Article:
Writers are confused and it’s not their fault. In searching for the best way to break into print, they come across self-described “self-publishing companies”. I get emails asking if I can self publish for writers. That is impossible—by definition.
The problem is that many POD vanity publishers are calling themselves “self-publishing companies.” They are trading on self-publishing’s good name to make their companies appear familiar and legitimate.
Self-publishing has early American roots and today there are more than 85,000 self-publishers in the U.S. Naturally, these dot-com, digital publishers want to use the name.
How to tell the difference. Some definitions.
Publisher: The person who puts up the money and make the book happen.
Vanity publishers are organized to sell books (and other services) to the author. They charge the author to publish the book. This is why they are also known as “subsidy publishers.”
Conventional publishers sell books to the public, usually through wholesalers and bookstores. They pay the author an advance and royalties for the right to produce and sell the book.
Would you write a book knowing that you would be the only purchaser?
According to Wikipedia, Self-Publishing is the publishing of books and other media by the authors of those works, rather than by established, third-party publishers.The only “self-publishing company” is you—by definition. If you pay a publisher, your book is not SELF-published.
Self-publishers, write, publish and promote their own books. We have been building name recognition for self-publishing for more than 35 years.
Self-publishing garners respect. Traditionally, when a book publishing CEO wrote a memoir, he or she would seek another publisher to release it so that the book would not appear to be a vanity work.
Times have changed. Self-publishing has become so recognized and legitimate that the vanity stigma from publishing your own Work has nearly disappeared.
Now that people know what self-publishing is, we find we have to reeducate the public to the fact that we are the real self-publishers and the other DotCom POD digital publishers are really just vanity publishers masquerading as us. They are trading on the good reputation we have built.
On the other hand, there are many digital printing companies. Most provide excellent prices, service and quality. They should refer to themselves as “book printers.”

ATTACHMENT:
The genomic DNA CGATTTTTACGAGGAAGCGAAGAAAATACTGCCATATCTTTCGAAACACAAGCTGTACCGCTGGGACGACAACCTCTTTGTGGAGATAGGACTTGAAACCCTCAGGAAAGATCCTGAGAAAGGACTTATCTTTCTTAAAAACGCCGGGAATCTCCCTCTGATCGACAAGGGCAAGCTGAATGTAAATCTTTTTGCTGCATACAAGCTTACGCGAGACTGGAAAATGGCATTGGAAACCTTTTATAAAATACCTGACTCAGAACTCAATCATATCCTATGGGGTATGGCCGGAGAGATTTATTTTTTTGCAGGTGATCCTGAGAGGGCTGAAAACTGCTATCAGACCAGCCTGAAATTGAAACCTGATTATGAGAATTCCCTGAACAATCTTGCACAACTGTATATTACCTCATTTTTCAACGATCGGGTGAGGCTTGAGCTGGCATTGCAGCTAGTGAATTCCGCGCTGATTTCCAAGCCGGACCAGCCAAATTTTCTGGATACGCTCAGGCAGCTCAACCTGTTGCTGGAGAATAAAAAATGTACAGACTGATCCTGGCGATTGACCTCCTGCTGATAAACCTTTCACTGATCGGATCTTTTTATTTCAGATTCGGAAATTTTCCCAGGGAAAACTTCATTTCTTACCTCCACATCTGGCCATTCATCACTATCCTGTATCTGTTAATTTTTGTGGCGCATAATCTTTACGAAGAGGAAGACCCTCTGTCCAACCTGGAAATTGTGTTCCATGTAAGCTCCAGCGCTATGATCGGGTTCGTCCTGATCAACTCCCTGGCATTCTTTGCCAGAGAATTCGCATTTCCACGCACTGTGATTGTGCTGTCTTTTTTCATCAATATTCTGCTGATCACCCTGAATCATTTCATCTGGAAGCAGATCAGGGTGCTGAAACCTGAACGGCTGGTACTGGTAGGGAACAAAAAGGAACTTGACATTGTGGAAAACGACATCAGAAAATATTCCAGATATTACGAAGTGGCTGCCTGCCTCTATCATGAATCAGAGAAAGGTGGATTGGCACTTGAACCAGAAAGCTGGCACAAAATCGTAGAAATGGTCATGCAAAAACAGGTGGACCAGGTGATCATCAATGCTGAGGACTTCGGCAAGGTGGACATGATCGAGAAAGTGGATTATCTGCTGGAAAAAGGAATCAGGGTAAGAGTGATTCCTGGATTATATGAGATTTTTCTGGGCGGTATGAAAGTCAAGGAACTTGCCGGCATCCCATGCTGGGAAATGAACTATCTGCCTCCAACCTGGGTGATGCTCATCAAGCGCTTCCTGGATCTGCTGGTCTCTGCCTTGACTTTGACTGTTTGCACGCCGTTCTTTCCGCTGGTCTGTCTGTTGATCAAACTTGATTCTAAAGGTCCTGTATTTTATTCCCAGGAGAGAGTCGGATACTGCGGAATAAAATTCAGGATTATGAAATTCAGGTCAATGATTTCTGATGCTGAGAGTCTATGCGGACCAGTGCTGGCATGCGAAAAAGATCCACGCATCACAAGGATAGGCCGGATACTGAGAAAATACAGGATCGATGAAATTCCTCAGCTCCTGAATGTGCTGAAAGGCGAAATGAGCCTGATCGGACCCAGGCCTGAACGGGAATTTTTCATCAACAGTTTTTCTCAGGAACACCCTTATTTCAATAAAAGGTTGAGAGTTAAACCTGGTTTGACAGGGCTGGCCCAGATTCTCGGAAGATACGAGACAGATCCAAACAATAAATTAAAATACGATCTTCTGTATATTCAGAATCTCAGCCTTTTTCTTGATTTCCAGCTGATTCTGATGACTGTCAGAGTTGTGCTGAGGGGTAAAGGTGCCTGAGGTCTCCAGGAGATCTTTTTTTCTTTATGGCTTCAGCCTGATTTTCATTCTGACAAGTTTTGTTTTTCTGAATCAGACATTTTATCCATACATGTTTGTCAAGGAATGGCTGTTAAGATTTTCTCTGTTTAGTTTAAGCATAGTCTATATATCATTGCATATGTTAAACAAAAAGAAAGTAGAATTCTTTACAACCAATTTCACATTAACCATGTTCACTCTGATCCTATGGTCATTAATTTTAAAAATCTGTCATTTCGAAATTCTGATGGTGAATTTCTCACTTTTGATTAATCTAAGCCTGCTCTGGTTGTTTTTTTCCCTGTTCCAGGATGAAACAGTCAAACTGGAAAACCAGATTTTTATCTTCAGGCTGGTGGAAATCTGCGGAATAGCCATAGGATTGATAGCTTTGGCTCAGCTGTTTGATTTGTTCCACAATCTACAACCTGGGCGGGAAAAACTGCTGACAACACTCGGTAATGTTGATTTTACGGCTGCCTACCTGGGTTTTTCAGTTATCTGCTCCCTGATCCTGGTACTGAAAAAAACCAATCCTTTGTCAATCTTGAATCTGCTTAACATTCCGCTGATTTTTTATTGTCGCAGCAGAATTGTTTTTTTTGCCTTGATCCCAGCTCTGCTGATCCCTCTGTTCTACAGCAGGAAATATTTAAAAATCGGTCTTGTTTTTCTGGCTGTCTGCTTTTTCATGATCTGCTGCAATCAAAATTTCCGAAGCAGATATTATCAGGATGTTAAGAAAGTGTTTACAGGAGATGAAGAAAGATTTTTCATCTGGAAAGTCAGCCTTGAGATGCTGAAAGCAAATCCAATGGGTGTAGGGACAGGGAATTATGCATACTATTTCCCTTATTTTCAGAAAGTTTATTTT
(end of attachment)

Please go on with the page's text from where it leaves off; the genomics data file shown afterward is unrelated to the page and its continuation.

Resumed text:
Many of the DotCom vanity publishers help people to produce their books for a few hundred dollars. The low cost of entry attracts literary talent from the bottom of the barrel. With so little to invest, most of these authors don’t verify their research and don’t invest in editors, typesetters, book designers or cover artists. Both authors and publishers of these poor-quality vanity-published books give all book publishing a bad name.
These POD vanity publishers are leaving a trial of unhappy customers.
Due diligence. Writing a book is a creative act; publishing a book is a business. Before trying anything new, people should get educated.
Anyone who’s been in publishing for a while can share a number of stories of people who stumbled and blundered into the book game without getting sufficient information first. These pioneers have made just about every mistake imaginable. Profit from their (temporary) failures: don’t repeat their painful lessons.
Remember that in any new field, especially book writing and publishing, others have blazed the trail for you.
The book industry is full of helpful and supportive people. It may be unexpected because this kind of camaraderie does not exist in other industries. The reason that book people are so helpful, friendly and supportive is that every book is unique. There is little to no competition in book publishing. When it comes to marketing books, we are conspirators not competitors.
Let’s respect historical and common definitions. We can protect the newcomers to book publishing by helping them to understand the difference between conventional publishers, self-publishers, book printers and the vanity/subsidy publishers.
Dan Poynter, author of The Self-Publishing Manual, is the “Godfather” to thousands of books. He has written more than 100 books since 1969. Dan is a past vice-president of the Publishers Marketing Association. For more information on book publishing and promoting, see http://ParaPub.com.